For centuries the corvids, ravens and crows in particular (corvus coraxÂ is the Latin name for the common raven andÂ corvus coroneÂ for the carrion and hooded crows), have had a special place in the mythology of various cultures. In modern times this fascination has barely diminished. From Edgar Allen Poe’s literary classic to the film of James O’Barr’s cult graphic novel “The Crow”, these birds still exert a powerful hold over the psyche of a significant fraction of the population. The Goths who paint their faces with white make-up and the weekend warriors who expect Raven to take them to the Otherworld to meet the dead do not see the same animal as the farmers who set up decoys in order to shoot large numbers of them every year in late spring. This is, however, typical of a creature that presents a paradox wherever one looks.
Corvids are sociable birds. They tend to form social groups, and this can be seen particularly in the case of rooks, which stay in their flocks all year round. Ravens, the largest of the family, reaching as much as 3 feet from beak to tail, form groups as juveniles, pairing off into lifelong monogamous and extremely territorial relationships at around the age of three. The courtship can involve such fun and games as synchronised snow sliding, and, of course, the synchronised flight test. The corvids can be found all over the world, and are the largest of the passeriformae, or songbirds. The common raven is widely distributed throughout the Northern hemisphere, and the adaptability and intelligence of this family have made it extremely successful.
As far as the mythology goes, the first confusion arises over the distinction between Crow and Raven, at least on the European side of the Atlantic. The two appear, in many instances, to be interchangeable, and the appearance of one or the other in a story depends as much on which author is transcribing it as it does on story itself. Whereas John Matthews gives Bran the raven almost exclusively, Miranda Jane Green ascribes to the God’s companion animal either the crow or the raven, much as both authors do for the Morrigan. The confusion on the American side of the Atlantic is not so profound. There is a distinct geographical trend in the likelihood of Raven appearing in a story, and so we will start our examination there.
Whereas ravens appear almost exclusively as signatory animals for deities in Europe, in the shamanic cultures of aboriginal North American tribes Raven appears as deity himself. From a dichotomy of cultures, we reach a dichotomy of characterisation, for Raven in America, particularly the Northwest coast region, is both demiurge and trickster, both hero and villain, and often at one and the same time.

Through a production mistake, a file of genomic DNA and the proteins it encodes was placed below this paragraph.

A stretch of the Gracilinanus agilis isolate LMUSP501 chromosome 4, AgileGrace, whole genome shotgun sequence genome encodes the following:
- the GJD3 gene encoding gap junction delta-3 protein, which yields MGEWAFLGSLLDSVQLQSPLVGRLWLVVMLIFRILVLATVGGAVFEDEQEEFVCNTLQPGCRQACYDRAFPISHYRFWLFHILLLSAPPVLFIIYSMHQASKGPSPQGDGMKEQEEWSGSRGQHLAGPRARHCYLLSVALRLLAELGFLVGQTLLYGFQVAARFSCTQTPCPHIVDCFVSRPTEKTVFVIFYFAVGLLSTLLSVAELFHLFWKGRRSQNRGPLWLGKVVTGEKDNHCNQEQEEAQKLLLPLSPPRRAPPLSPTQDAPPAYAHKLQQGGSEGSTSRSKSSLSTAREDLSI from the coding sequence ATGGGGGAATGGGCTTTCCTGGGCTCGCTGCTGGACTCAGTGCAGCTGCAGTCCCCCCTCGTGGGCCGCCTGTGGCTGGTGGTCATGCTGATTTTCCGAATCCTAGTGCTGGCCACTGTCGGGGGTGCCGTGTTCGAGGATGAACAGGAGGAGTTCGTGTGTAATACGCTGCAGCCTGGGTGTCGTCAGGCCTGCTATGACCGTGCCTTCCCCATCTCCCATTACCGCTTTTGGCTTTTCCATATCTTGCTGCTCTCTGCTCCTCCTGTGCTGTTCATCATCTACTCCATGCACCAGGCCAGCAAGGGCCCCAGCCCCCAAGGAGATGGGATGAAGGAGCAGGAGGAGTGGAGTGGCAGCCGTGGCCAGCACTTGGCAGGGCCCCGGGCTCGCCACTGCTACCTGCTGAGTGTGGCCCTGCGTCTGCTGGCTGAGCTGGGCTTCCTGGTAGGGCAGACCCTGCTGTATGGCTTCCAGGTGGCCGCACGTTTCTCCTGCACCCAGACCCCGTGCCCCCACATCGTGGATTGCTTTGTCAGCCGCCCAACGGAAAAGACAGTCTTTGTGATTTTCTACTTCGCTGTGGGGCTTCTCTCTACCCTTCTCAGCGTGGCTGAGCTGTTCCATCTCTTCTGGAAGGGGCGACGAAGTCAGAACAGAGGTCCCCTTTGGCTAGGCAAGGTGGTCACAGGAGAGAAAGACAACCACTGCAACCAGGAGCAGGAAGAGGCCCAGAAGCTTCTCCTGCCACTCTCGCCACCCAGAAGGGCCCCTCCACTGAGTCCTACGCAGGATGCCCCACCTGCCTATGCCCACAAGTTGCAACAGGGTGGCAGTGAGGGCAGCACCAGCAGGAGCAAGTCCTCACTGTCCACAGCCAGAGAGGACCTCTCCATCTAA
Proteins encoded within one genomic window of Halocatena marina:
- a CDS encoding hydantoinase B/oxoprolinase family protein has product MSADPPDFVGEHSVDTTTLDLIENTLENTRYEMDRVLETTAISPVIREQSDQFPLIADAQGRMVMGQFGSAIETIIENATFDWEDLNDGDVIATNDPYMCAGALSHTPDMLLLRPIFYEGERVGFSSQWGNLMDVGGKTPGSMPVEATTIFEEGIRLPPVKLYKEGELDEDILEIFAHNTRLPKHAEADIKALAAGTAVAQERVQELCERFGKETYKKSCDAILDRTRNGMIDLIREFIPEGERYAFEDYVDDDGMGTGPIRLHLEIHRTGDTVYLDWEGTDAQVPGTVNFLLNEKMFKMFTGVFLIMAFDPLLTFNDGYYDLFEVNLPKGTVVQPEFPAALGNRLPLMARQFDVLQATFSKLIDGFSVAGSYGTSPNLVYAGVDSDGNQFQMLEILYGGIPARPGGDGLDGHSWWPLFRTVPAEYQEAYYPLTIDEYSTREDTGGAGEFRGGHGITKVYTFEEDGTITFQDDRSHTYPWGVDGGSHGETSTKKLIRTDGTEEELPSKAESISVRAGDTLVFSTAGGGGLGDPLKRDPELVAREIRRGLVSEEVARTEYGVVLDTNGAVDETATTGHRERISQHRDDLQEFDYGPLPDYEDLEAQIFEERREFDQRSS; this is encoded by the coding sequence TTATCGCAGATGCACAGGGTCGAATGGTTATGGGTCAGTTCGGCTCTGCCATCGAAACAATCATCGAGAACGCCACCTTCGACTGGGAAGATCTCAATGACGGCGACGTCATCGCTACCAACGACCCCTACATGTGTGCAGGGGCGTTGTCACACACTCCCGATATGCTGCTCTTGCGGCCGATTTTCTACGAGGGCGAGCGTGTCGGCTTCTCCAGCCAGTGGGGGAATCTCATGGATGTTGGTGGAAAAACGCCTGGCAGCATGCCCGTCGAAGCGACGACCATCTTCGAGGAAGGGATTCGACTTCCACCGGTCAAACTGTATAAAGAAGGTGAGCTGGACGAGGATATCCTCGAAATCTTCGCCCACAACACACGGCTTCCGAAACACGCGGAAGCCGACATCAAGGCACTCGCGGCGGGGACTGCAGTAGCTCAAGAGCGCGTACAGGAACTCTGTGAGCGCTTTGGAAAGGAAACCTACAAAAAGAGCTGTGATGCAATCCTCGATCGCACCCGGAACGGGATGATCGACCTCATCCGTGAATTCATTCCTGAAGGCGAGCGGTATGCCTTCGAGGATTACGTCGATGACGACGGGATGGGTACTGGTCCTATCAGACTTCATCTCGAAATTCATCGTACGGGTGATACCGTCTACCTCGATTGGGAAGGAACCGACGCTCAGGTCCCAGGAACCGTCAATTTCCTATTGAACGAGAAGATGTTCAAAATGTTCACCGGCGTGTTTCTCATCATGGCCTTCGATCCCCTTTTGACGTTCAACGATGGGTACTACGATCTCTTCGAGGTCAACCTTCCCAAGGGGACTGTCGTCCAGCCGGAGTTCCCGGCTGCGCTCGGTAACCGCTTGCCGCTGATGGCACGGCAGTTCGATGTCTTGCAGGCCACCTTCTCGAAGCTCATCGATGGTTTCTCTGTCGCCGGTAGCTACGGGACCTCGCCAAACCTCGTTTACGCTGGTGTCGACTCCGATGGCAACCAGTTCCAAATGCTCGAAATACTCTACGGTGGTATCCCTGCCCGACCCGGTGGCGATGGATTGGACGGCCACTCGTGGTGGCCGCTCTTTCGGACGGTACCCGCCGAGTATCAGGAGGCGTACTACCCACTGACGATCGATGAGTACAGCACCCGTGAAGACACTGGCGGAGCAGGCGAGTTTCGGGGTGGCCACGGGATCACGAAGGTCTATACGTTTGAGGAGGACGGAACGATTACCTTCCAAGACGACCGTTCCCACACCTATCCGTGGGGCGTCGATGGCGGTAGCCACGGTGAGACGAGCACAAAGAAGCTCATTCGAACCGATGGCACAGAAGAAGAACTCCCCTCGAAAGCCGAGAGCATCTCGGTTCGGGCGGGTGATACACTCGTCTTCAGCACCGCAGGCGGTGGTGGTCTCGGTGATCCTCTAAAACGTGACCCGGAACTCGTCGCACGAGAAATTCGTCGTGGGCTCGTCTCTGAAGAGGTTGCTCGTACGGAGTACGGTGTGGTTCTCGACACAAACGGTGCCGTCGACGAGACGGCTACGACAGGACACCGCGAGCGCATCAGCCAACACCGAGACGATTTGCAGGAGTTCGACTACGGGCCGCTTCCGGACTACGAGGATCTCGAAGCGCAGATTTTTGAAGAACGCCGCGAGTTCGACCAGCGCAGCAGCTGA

Raven appears as simple Raven, as Dotson’ Sa (Great Raven), as Nankilstlas (He Whose Voice Must Be Obeyed) and also, in a Tlingit creation myth, as Nascakiyetl (Raven-at-the-Head-of-Nass, the Nass being a river). In nearly every single creation myth of the region I have encountered, Raven, in one of his guises, is either the actual creator of the world, or has a great part to play in it. In many, such as the Tlingit myth just mentioned, Raven appears in more than one of his guises – in this case both as Nascakiyetl, and as Yetl, the Raven. This is possible because of the personification of the animal characters in the culture. Animals can take on human form without a second thought (although Raven is the greatest shapeshifter of them all, being able to change into anyone and anything to get what he wants), and can also lead human style lives. Orca, for instance, is the Chief of his own underwater city, and the drowned go to live there with the killer whales, according to the Haida people.
Raven’s character is very similar to that of Coyote – indeed, the two appear in stories carrying out very similar roles, the former in the North, the latter in the South. Both Coyote and Raven are driven by greed: Raven’s for food, Coyote’s for more carnal pleasures.
A Tlingit storyteller says that “Raven never got full because he had eaten the black spots off his own toes. He learned about this after having inquired everywhere for some way of bringing such a state about. Then he wandered through all the world in search of things to eat.” The journeys of Raven form the basis of most of the myths in the region, and he travels around meeting animals of all descriptions and usually succeeds in contests of wit with them, either destroying and eating them or driving them off and securing their food.